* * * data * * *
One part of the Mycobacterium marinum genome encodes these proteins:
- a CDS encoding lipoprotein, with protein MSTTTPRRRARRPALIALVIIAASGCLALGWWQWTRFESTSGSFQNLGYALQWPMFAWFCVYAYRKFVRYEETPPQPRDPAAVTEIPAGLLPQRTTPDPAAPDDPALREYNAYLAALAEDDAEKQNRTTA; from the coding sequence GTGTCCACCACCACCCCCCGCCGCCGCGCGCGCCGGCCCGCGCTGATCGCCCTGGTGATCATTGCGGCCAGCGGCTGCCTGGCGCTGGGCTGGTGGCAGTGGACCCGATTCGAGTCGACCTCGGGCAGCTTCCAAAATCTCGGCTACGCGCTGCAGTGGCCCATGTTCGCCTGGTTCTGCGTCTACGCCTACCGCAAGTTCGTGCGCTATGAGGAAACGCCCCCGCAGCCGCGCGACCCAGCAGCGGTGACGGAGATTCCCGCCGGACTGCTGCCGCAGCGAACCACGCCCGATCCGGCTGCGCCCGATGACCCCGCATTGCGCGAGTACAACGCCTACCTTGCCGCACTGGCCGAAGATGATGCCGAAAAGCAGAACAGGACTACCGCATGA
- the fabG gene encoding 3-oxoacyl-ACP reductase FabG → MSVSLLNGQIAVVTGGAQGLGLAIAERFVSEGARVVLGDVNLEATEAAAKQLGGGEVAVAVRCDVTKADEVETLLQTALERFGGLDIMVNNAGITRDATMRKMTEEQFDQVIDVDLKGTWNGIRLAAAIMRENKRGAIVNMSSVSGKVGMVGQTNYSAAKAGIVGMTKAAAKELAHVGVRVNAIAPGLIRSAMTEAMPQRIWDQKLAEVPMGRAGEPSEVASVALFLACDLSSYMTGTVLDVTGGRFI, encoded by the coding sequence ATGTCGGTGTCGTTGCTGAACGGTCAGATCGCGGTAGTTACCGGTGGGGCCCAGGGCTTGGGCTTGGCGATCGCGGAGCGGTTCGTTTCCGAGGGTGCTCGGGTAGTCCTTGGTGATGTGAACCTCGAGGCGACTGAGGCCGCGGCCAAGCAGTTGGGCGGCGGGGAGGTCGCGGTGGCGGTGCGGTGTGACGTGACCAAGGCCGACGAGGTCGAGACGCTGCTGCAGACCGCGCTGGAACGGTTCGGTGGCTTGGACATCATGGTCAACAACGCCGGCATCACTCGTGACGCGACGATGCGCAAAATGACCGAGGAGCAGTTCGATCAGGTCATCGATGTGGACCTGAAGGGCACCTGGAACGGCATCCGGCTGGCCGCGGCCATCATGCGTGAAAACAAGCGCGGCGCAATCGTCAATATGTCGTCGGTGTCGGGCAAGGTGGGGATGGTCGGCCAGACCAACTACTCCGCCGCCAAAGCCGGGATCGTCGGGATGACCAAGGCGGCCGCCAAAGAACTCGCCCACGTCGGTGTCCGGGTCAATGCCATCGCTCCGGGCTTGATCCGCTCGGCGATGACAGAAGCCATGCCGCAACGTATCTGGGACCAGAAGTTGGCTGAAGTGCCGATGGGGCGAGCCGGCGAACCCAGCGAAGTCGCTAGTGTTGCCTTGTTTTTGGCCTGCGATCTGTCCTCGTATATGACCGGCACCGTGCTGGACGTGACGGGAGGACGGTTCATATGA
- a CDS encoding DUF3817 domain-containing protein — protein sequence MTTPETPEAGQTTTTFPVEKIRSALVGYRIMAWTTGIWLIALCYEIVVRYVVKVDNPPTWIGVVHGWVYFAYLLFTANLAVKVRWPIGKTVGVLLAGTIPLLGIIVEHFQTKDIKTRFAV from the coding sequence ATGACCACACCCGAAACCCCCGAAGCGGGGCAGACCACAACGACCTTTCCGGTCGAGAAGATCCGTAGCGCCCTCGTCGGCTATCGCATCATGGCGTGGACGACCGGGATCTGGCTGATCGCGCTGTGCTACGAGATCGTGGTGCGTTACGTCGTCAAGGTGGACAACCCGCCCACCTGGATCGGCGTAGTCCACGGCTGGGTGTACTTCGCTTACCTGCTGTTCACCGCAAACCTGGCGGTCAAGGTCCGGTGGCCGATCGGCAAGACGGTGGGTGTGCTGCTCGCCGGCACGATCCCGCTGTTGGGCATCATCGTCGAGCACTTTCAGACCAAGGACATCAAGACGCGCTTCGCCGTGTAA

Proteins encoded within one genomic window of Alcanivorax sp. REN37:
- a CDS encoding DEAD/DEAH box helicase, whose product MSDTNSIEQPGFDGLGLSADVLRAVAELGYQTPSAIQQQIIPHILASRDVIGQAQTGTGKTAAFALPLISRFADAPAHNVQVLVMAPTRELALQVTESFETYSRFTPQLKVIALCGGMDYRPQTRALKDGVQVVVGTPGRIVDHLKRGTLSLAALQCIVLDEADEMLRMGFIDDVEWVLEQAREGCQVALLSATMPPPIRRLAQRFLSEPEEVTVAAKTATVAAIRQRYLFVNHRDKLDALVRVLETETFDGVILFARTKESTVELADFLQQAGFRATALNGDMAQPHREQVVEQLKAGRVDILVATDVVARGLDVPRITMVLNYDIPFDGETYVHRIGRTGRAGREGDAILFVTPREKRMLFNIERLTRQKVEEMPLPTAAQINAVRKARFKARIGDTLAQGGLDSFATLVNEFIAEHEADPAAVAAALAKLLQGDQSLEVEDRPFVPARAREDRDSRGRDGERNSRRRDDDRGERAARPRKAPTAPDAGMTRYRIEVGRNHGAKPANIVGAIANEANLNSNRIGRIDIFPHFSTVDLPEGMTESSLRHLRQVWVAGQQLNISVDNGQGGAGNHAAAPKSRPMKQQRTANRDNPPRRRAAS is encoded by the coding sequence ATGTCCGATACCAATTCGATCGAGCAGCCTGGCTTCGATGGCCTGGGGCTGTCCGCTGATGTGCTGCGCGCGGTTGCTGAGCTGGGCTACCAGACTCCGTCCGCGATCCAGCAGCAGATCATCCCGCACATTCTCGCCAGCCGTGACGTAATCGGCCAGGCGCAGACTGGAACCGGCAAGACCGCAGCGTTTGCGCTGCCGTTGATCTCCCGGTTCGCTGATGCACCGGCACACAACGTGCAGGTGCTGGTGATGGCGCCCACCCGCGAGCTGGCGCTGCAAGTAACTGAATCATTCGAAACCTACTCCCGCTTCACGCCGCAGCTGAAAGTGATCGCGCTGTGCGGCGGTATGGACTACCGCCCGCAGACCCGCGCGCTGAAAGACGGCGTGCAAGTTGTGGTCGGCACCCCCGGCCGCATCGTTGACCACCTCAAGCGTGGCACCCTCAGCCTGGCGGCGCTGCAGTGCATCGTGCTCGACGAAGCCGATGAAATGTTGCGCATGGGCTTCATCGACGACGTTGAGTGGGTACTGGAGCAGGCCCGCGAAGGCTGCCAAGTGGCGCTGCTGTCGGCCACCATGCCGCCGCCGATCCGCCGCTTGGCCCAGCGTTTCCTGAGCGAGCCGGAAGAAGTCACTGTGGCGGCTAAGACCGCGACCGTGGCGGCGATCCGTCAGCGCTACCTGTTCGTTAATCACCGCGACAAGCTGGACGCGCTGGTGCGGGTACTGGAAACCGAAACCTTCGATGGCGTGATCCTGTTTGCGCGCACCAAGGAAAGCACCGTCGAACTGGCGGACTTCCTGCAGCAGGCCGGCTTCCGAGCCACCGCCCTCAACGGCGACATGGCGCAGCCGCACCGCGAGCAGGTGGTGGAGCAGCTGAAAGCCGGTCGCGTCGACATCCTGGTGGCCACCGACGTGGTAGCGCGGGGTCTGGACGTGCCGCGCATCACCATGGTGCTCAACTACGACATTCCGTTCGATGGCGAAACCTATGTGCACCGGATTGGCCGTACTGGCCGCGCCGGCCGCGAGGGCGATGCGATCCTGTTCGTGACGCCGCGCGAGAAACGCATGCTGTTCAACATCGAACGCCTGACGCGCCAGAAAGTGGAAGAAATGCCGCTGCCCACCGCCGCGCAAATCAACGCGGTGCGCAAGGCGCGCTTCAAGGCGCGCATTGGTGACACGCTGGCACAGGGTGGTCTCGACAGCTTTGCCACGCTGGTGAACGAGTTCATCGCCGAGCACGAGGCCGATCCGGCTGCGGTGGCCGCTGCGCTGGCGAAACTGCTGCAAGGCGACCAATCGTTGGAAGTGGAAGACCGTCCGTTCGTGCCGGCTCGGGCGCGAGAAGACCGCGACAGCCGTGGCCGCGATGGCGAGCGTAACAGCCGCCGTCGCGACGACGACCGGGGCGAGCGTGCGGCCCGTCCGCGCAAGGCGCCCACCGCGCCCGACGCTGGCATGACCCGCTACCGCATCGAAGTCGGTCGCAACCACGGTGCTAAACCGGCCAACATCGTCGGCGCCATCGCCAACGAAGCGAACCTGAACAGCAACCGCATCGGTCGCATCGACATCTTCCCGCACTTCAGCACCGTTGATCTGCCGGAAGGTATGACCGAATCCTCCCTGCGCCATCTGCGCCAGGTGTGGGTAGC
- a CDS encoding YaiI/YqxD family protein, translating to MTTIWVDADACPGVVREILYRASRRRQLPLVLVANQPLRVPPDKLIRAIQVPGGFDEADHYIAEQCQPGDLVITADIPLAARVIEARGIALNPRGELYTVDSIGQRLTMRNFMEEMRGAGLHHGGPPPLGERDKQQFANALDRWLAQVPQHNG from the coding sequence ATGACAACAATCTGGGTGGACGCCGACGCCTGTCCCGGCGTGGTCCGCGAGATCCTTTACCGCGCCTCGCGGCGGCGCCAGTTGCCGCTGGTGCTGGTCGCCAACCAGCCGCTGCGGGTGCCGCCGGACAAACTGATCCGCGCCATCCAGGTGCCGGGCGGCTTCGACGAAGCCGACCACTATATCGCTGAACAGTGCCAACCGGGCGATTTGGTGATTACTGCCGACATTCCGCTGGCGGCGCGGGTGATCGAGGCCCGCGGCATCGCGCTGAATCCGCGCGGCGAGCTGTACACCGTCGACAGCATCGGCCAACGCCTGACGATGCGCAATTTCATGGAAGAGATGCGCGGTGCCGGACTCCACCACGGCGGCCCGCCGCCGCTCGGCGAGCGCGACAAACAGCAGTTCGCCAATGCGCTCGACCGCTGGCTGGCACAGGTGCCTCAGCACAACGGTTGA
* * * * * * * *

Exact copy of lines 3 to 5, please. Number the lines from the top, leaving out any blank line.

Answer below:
- the fabG gene encoding 3-oxoacyl-ACP reductase FabG → MSVSLLNGQIAVVTGGAQGLGLAIAERFVSEGARVVLGDVNLEATEAAAKQLGGGEVAVAVRCDVTKADEVETLLQTALERFGGLDIMVNNAGITRDATMRKMTEEQFDQVIDVDLKGTWNGIRLAAAIMRENKRGAIVNMSSVSGKVGMVGQTNYSAAKAGIVGMTKAAAKELAHVGVRVNAIAPGLIRSAMTEAMPQRIWDQKLAEVPMGRAGEPSEVASVALFLACDLSSYMTGTVLDVTGGRFI, encoded by the coding sequence ATGTCGGTGTCGTTGCTGAACGGTCAGATCGCGGTAGTTACCGGTGGGGCCCAGGGCTTGGGCTTGGCGATCGCGGAGCGGTTCGTTTCCGAGGGTGCTCGGGTAGTCCTTGGTGATGTGAACCTCGAGGCGACTGAGGCCGCGGCCAAGCAGTTGGGCGGCGGGGAGGTCGCGGTGGCGGTGCGGTGTGACGTGACCAAGGCCGACGAGGTCGAGACGCTGCTGCAGACCGCGCTGGAACGGTTCGGTGGCTTGGACATCATGGTCAACAACGCCGGCATCACTCGTGACGCGACGATGCGCAAAATGACCGAGGAGCAGTTCGATCAGGTCATCGATGTGGACCTGAAGGGCACCTGGAACGGCATCCGGCTGGCCGCGGCCATCATGCGTGAAAACAAGCGCGGCGCAATCGTCAATATGTCGTCGGTGTCGGGCAAGGTGGGGATGGTCGGCCAGACCAACTACTCCGCCGCCAAAGCCGGGATCGTCGGGATGACCAAGGCGGCCGCCAAAGAACTCGCCCACGTCGGTGTCCGGGTCAATGCCATCGCTCCGGGCTTGATCCGCTCGGCGATGACAGAAGCCATGCCGCAACGTATCTGGGACCAGAAGTTGGCTGAAGTGCCGATGGGGCGAGCCGGCGAACCCAGCGAAGTCGCTAGTGTTGCCTTGTTTTTGGCCTGCGATCTGTCCTCGTATATGACCGGCACCGTGCTGGACGTGACGGGAGGACGGTTCATATGA
- a CDS encoding DUF3817 domain-containing protein — protein sequence MTTPETPEAGQTTTTFPVEKIRSALVGYRIMAWTTGIWLIALCYEIVVRYVVKVDNPPTWIGVVHGWVYFAYLLFTANLAVKVRWPIGKTVGVLLAGTIPLLGIIVEHFQTKDIKTRFAV from the coding sequence ATGACCACACCCGAAACCCCCGAAGCGGGGCAGACCACAACGACCTTTCCGGTCGAGAAGATCCGTAGCGCCCTCGTCGGCTATCGCATCATGGCGTGGACGACCGGGATCTGGCTGATCGCGCTGTGCTACGAGATCGTGGTGCGTTACGTCGTCAAGGTGGACAACCCGCCCACCTGGATCGGCGTAGTCCACGGCTGGGTGTACTTCGCTTACCTGCTGTTCACCGCAAACCTGGCGGTCAAGGTCCGGTGGCCGATCGGCAAGACGGTGGGTGTGCTGCTCGCCGGCACGATCCCGCTGTTGGGCATCATCGTCGAGCACTTTCAGACCAAGGACATCAAGACGCGCTTCGCCGTGTAA

Proteins encoded within one genomic window of Alcanivorax sp. REN37: